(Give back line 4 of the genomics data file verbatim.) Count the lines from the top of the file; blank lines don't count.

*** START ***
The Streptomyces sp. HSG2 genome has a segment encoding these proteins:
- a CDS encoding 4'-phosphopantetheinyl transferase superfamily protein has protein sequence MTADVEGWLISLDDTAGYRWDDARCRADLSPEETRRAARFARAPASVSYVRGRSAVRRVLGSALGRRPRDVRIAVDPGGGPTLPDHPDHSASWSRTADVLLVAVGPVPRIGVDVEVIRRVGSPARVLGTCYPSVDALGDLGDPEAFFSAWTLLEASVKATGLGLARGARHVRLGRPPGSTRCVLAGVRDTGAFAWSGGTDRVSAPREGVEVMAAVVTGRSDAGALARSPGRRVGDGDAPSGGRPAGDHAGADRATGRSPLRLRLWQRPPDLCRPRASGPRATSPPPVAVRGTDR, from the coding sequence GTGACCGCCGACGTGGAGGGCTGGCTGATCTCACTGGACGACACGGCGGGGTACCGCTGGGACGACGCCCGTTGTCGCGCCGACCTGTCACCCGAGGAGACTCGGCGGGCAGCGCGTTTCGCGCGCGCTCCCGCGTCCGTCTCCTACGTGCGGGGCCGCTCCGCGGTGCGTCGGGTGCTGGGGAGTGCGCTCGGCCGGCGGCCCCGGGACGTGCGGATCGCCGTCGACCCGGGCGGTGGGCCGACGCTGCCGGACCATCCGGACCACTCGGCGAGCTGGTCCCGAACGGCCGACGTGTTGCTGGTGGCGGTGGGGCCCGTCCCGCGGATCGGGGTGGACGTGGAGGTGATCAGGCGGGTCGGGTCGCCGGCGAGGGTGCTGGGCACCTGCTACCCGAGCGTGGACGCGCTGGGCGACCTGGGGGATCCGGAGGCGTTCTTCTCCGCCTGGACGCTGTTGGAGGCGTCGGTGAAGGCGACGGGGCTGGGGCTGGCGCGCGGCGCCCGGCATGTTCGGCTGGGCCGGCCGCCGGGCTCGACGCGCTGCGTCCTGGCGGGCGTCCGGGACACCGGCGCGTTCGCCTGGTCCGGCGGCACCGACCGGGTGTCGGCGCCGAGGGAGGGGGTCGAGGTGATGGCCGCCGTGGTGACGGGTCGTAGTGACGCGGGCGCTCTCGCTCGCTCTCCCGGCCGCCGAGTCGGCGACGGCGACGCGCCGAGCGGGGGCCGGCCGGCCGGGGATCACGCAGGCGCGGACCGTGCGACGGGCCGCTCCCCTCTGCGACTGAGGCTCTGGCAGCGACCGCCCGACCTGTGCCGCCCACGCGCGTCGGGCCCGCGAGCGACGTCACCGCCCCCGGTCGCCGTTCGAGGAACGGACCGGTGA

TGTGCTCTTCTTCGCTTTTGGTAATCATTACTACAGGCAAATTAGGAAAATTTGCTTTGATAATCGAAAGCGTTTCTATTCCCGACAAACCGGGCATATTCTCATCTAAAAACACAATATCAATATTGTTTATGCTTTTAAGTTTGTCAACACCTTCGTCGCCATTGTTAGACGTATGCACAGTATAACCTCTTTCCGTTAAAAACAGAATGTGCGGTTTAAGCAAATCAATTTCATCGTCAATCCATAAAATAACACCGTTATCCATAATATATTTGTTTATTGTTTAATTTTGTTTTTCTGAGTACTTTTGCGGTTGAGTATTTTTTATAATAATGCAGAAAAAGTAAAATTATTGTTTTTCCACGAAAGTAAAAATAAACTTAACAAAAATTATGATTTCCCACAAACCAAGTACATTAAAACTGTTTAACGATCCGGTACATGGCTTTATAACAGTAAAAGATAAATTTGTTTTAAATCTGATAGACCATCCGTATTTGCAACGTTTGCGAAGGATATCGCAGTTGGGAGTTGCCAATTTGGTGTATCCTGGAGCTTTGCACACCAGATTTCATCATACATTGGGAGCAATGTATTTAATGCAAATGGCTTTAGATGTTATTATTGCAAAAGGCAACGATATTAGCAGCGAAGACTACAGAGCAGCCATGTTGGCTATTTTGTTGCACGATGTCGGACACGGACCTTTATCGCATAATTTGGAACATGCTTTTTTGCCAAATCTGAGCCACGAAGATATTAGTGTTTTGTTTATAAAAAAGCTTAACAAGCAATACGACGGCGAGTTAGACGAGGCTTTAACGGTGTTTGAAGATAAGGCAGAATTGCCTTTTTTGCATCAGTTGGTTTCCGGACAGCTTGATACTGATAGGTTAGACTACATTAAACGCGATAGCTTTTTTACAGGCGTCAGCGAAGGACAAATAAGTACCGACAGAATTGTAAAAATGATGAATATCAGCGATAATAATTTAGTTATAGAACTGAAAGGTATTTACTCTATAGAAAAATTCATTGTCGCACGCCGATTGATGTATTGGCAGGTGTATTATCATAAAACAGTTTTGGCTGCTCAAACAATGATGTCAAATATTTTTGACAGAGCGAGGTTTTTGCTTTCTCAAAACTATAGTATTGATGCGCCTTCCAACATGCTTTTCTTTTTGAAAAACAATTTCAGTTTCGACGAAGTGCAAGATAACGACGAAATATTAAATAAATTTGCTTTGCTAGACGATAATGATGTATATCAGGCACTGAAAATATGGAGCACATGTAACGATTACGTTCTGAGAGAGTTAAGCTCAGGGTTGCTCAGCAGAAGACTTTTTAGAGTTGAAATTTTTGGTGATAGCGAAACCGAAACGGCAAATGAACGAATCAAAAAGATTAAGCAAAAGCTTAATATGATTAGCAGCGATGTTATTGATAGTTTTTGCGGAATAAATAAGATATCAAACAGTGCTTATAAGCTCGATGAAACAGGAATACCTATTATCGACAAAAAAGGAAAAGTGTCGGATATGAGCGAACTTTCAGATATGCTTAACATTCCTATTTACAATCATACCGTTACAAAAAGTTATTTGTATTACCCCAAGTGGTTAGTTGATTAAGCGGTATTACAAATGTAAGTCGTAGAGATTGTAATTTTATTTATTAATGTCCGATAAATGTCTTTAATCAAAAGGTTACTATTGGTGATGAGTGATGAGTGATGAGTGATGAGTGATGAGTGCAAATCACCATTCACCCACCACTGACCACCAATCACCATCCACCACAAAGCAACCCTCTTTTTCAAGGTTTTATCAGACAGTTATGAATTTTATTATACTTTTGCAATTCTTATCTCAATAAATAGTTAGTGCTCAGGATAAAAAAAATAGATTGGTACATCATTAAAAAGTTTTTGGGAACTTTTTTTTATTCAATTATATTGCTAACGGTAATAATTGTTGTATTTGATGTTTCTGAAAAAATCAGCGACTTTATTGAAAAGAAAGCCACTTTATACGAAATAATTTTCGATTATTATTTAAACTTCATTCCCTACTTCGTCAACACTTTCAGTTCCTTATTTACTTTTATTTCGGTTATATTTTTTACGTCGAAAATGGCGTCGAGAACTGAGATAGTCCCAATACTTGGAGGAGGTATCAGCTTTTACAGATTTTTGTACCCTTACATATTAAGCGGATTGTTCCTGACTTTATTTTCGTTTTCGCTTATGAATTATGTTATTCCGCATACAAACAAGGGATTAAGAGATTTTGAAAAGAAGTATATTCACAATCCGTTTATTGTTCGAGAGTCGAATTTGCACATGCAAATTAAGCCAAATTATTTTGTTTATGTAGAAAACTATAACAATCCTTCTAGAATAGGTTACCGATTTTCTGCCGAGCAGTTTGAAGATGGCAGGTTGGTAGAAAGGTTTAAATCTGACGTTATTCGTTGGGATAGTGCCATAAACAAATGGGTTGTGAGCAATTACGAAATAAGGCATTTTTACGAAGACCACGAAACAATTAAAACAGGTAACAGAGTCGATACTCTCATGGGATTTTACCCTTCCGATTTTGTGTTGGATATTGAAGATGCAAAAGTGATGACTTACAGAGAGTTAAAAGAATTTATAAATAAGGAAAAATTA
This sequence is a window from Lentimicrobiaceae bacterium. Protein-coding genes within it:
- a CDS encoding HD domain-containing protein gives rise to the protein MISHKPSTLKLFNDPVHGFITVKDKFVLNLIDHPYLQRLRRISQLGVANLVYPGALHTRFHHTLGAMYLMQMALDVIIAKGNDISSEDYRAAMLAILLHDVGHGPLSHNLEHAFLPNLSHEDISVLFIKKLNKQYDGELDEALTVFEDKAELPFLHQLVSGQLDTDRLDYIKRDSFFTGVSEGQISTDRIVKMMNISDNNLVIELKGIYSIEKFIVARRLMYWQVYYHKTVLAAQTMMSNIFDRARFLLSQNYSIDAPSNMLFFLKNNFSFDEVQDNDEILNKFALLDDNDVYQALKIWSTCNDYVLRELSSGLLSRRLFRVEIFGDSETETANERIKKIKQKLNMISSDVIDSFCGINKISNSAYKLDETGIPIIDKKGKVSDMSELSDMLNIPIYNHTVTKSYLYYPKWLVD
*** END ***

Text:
This sequence is a window from Lentimicrobiaceae bacterium. Protein-coding genes within it: